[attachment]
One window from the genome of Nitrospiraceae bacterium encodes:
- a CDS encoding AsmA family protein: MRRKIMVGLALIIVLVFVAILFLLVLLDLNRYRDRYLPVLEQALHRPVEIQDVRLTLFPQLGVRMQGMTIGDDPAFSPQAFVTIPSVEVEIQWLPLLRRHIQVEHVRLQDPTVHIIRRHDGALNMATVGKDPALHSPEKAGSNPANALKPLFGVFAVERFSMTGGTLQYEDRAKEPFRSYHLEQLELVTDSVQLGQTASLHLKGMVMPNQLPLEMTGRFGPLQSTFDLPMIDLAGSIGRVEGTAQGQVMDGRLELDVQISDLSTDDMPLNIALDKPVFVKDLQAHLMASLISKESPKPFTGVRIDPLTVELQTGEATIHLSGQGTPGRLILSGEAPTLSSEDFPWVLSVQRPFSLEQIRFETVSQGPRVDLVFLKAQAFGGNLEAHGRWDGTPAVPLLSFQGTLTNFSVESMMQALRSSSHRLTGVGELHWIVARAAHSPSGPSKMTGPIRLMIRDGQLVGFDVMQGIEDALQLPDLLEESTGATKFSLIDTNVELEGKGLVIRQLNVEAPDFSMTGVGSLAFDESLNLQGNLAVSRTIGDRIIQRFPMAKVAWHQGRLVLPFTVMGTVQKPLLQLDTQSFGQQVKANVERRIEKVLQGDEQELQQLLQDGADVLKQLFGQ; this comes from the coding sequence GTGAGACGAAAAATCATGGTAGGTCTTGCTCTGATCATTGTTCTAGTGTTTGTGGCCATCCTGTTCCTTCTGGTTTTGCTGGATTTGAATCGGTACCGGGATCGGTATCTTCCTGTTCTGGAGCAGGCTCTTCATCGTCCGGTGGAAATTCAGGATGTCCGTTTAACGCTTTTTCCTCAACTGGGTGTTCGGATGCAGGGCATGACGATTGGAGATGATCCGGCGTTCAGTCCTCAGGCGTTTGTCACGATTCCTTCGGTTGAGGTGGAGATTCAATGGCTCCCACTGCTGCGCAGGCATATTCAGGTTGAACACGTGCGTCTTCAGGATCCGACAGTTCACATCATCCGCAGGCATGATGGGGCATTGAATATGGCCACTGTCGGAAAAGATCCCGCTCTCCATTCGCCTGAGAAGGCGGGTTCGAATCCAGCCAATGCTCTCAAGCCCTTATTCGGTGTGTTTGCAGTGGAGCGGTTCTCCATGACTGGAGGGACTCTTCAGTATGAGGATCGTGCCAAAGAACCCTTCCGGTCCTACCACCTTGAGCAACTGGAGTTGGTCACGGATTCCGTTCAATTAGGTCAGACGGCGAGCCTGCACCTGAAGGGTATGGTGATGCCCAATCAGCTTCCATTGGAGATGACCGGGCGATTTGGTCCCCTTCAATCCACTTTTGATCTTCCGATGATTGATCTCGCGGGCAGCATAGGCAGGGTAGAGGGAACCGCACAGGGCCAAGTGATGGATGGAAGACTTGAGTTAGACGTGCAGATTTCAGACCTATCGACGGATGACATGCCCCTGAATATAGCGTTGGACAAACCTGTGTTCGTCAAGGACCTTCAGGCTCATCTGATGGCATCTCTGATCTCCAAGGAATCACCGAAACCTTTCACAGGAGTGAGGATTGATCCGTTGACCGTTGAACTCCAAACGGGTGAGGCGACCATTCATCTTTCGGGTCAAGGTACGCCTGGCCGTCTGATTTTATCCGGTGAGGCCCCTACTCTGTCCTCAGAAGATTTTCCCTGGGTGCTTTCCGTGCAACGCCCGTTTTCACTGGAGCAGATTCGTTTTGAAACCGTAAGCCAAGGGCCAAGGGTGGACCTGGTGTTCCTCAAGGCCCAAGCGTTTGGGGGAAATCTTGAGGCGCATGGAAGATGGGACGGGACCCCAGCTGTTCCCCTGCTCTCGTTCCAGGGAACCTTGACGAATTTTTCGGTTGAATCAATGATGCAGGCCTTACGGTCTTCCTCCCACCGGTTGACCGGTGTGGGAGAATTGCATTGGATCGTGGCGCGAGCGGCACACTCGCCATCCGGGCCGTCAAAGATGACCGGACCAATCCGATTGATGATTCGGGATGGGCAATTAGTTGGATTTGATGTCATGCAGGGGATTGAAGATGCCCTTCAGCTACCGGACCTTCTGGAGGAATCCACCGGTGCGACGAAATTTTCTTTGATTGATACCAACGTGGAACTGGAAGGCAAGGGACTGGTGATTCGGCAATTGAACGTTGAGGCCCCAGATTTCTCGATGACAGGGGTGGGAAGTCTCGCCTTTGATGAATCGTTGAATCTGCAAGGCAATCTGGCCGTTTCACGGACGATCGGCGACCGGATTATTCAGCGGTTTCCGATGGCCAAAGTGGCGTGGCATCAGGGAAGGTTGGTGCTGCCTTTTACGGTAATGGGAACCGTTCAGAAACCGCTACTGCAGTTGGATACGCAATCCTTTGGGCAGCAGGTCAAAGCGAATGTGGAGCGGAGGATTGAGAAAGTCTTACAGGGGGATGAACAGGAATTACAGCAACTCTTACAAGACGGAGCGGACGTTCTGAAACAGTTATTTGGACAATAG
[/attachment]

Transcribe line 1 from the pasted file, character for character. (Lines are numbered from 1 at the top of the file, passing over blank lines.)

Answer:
One window from the genome of Nitrospiraceae bacterium encodes: